AGEING POPULATION
image

The Edge

Malaysia in 2050: old, poor, sick and without children?

Nation has no policy to address ageing population issue

PUBLISHED : Wednesday, 26 April, 2017, 2:28pm
UPDATED : Wednesday, 26 April, 2017, 2:37pm

By Billy Toh

Malaysia’s aspiration to become a top 20 country in the world by 2050 under the 2050 National Transformation (TN50) initiative, will see a serious issue from a demographic perspective as experts pondered about a possible ugly truth for the country where the population is old, poor, sick and without children.

“As it stands, there is more of us from 6 million in 1957 to 30 million now and is going to be 40 million. But we are going to be an old society. Old, poor, sick, have to work and without children or grandchildren (by 2050),” said DM Analytics Malaysia chief economist Dr Muhammed Abdul Khalid, who spoke at the forum on Malaysia’s population in 2050: What Does This Mean Socio-Economically?. The forum is organised by The Institute of Strategic and International Studies (ISIS) Malaysia.

“Some will do better, but many of us will not. We will get worse. Therefore, you need adjustment in policies for this,” he added.

Muhammed said Malaysia at present does not have a comprehensive policy to address the issue of ageing population.

He cited a presentation by Unicef Malaysia’s deputy representative and senior social policy specialist Dr Amjad Rabi’s projection which showed Malaysia will be an ageing population by 2035, with more than 15 per cent of the population aged 65 and above, compared with eight per cent now.

“That speed, Amjad mentioned (25 years to reach an ageing population), is one of the fastest in the world. It took France 115 years (to reach an ageing population), the U.S. 70 years and the UK 45 years. Even Philippines, 35 years. It’s gonna take us 25 years only, to become an ageing nation. That speed to me, is mind boggling,” Muhammed added.

He also noted that currently there are about 70 per cent of Malaysians — who are about to withdraw their money from the Employees Provident Fund — with less than RM50,000 (US$11,493) in their EPF savings and about 20 per cent having less than RM7,000 (US$1,609).

“If you assume monthly expenditure at minimum wage of RM1,000 (US$230), one in five (20 per cent of those withdrawing their money) cannot last for a very long time. We are in huge trouble.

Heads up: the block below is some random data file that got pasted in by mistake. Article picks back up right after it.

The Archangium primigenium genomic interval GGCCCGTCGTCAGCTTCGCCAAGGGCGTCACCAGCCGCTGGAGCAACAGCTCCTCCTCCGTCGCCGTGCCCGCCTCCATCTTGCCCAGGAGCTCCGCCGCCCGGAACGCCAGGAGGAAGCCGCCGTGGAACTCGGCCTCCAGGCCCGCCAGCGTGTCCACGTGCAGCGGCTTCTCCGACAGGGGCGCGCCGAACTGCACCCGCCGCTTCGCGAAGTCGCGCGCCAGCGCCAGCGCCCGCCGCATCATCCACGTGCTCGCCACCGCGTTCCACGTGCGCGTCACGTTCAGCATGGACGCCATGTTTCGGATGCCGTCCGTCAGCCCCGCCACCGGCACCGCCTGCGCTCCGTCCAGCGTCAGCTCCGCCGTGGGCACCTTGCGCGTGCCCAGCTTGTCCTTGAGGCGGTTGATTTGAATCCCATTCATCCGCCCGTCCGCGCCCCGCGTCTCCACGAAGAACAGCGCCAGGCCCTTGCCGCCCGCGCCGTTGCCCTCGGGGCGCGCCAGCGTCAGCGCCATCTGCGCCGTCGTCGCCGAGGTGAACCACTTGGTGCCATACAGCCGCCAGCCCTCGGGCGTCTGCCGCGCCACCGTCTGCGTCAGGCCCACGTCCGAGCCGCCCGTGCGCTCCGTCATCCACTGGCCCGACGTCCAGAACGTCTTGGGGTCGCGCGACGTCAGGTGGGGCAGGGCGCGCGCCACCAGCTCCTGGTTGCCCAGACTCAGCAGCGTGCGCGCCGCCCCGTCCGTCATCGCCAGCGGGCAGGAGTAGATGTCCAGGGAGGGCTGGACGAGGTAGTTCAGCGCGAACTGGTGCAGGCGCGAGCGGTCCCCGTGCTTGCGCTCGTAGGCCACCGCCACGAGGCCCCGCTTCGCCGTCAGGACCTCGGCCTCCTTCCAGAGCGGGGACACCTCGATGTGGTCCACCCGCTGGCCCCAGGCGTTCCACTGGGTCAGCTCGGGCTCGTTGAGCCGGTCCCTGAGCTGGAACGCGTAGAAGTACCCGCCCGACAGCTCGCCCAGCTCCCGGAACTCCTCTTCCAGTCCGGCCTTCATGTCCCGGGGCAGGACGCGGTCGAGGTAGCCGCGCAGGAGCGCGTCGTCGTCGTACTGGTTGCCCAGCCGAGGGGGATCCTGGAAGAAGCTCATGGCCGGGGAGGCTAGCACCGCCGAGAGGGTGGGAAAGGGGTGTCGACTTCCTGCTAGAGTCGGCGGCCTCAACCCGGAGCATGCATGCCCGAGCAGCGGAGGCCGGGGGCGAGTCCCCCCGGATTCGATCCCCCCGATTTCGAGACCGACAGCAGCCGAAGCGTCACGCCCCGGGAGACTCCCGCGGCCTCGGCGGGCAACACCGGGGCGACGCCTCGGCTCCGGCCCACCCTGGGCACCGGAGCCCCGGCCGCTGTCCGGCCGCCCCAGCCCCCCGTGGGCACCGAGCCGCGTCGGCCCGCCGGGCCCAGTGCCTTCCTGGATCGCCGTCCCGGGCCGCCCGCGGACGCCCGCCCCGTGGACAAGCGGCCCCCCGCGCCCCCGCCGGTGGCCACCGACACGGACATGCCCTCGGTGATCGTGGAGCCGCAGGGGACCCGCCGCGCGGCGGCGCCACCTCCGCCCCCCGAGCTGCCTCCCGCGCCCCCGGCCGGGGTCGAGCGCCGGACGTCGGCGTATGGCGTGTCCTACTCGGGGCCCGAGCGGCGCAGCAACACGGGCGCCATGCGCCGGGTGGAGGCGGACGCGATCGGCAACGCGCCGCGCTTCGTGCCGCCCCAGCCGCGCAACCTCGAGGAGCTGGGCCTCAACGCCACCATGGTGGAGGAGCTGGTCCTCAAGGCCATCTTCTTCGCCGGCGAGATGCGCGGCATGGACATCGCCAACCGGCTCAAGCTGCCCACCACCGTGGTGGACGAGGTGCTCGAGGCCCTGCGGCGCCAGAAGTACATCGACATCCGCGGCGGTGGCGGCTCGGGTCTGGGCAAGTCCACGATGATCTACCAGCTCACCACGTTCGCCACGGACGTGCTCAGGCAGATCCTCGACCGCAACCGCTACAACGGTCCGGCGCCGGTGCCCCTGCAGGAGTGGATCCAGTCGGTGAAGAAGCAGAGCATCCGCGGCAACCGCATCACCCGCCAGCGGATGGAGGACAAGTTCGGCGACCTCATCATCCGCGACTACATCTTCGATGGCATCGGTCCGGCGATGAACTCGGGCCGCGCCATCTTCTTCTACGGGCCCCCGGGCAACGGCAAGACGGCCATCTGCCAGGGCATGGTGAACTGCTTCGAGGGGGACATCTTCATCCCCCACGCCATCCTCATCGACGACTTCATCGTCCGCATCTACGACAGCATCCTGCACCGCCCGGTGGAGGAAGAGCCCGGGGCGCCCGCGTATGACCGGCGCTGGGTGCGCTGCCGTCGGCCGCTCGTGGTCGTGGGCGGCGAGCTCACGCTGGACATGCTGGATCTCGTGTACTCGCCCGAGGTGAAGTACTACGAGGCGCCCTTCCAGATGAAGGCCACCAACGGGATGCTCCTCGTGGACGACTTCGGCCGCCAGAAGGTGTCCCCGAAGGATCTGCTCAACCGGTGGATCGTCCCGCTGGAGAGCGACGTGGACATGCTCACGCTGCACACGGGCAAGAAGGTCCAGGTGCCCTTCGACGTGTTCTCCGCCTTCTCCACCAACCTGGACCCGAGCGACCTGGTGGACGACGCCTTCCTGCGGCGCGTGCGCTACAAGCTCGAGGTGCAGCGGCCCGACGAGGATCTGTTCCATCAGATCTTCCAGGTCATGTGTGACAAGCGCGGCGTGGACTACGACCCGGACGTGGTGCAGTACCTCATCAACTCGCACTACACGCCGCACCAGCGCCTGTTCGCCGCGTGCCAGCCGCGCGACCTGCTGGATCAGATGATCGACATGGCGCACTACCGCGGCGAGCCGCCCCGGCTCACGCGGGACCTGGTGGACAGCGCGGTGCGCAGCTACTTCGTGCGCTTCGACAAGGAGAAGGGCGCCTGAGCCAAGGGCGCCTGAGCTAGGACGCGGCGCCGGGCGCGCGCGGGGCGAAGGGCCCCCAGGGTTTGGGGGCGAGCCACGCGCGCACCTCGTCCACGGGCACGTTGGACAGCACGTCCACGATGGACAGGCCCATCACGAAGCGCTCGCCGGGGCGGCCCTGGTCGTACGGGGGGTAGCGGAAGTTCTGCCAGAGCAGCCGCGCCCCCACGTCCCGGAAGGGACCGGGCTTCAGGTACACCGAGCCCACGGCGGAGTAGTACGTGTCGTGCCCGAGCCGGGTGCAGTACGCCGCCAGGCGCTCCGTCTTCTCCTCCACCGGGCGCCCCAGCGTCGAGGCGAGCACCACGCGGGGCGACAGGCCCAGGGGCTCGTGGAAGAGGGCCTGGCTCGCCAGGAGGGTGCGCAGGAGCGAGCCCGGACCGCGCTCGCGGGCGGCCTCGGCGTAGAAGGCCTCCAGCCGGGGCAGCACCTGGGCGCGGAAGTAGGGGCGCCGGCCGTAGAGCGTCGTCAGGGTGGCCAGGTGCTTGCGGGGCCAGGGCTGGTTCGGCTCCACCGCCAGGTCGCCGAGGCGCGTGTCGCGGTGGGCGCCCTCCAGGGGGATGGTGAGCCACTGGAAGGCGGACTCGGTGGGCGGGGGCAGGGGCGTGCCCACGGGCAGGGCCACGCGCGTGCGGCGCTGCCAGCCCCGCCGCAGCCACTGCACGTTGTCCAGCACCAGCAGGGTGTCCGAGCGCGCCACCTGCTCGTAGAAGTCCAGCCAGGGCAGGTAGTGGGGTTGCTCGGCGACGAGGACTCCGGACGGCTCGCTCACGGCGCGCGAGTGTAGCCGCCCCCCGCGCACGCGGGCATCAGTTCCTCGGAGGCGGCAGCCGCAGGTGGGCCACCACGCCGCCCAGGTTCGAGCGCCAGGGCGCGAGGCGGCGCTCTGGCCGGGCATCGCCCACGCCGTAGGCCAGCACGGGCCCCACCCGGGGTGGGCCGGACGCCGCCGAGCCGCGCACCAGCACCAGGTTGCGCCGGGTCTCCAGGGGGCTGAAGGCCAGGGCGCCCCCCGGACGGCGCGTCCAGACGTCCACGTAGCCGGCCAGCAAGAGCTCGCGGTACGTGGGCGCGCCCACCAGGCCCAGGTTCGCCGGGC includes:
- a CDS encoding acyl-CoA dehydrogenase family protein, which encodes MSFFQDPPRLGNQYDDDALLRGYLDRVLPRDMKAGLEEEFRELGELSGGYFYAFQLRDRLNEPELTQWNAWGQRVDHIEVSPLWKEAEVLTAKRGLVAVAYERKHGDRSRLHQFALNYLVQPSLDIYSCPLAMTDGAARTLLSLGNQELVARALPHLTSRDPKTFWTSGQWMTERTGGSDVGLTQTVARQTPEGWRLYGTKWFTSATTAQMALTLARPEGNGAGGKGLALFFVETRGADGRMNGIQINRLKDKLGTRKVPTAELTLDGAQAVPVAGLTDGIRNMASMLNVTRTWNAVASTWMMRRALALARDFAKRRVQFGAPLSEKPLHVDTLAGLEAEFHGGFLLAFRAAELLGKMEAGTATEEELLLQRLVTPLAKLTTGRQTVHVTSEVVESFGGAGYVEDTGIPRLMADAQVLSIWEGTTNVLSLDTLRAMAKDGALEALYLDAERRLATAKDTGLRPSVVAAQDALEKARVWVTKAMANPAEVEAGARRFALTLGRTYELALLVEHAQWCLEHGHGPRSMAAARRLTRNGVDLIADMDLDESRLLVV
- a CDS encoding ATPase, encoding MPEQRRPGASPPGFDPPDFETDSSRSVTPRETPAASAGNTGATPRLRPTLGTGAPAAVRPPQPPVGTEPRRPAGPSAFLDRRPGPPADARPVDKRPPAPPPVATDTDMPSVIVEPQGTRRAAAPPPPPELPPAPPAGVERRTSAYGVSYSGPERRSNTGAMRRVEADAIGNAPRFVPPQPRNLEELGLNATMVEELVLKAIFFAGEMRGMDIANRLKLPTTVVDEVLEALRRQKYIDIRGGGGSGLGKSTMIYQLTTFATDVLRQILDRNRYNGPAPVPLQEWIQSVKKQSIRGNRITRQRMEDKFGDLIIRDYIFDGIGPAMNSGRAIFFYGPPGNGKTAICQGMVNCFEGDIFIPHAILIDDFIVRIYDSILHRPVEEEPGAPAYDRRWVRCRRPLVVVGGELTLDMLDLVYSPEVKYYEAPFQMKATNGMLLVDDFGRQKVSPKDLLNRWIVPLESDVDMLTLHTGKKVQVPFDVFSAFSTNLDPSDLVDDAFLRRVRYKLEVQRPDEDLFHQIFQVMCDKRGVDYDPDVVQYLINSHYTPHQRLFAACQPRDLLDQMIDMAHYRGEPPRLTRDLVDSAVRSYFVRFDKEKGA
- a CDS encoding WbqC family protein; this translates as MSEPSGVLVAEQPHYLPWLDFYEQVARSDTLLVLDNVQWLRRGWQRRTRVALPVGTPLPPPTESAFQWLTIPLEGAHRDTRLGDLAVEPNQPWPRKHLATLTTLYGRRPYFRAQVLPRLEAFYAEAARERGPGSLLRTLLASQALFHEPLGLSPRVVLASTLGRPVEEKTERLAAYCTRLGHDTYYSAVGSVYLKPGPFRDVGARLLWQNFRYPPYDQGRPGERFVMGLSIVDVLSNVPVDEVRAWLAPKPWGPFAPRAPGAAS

“For males, between age 65 and 69, one in three will still be working. If you are above 70 years and male, one in five will still be working. And this will increase,” Muhammed added.

Obesity and smoking are also big issues in Malaysia, with the country being one of the highest nation in Southeast Asia in terms of obesity.

“Today, one in five Malaysians are smokers, while seven in 10 are second hand smokers. At home, four in 10 (Malaysians) are second hand smokers. Diabetic has also increased. Hypertension — one in three Malaysians have it. Mental health, one in three. This is not healthy,” Muhammed shared.

In Malaysia, the fertility rate has also declined from 6.2 children per woman during independence to 1.9 child per woman today, according to Amjad. Based on a forecast shown by Amjad, the population in Malaysia will grow to 40.7 million in 2050, from 31 million in 2017, while children (under 18) will fell to 8.344 million in 2050, from 9.056 million currently.

Amjad added that the demographic window of opportunity will end in 2020. Demographic window of opportunity occurs when working-age population expands at a higher rate, than the general population.

With less children expected in Malaysia in future, there will be less support for the aged population.

Muhammed pointed to an equally important issue that has hit the younger generation, that is, unemployment and stagnant income growth.

“Young people are also not doing well. Youth unemployment is going up. Even if you get a job, your salary is probably going to be stagnant. Between 2007 and 2015, the job wage growth for graduates was about two per cent. Minus inflation, it (wage growth) is negative,” he added.

“This issue is a serious one that is not given enough attention. To put in bluntly, we’re in serious trouble. (As such,) the entire structure of the economy and ideology has to change. It’s not just a specific policy and intervention is required, but the whole ideology.

“The focus on being high income, top 20 is pointless. It doesn’t mean anything, if it only benefits select groups. It doesn’t mean anything if all we focus on is gross domestic product,” Muhammed said, highlighting the need to focus on growth that is inclusive.

Chua Choon Hwa, undersecretary with the Ministry of Women, Family and Community Development, said some of the plans that have been put in placed to address such issues include the ministry’s Caring Society initiative, which targets job redesign for family or mature workers, childcare services, flexible working arrangement, lifelong learning, younger generation investment and saving, as well as affordable homes.

Read the original article on The Edge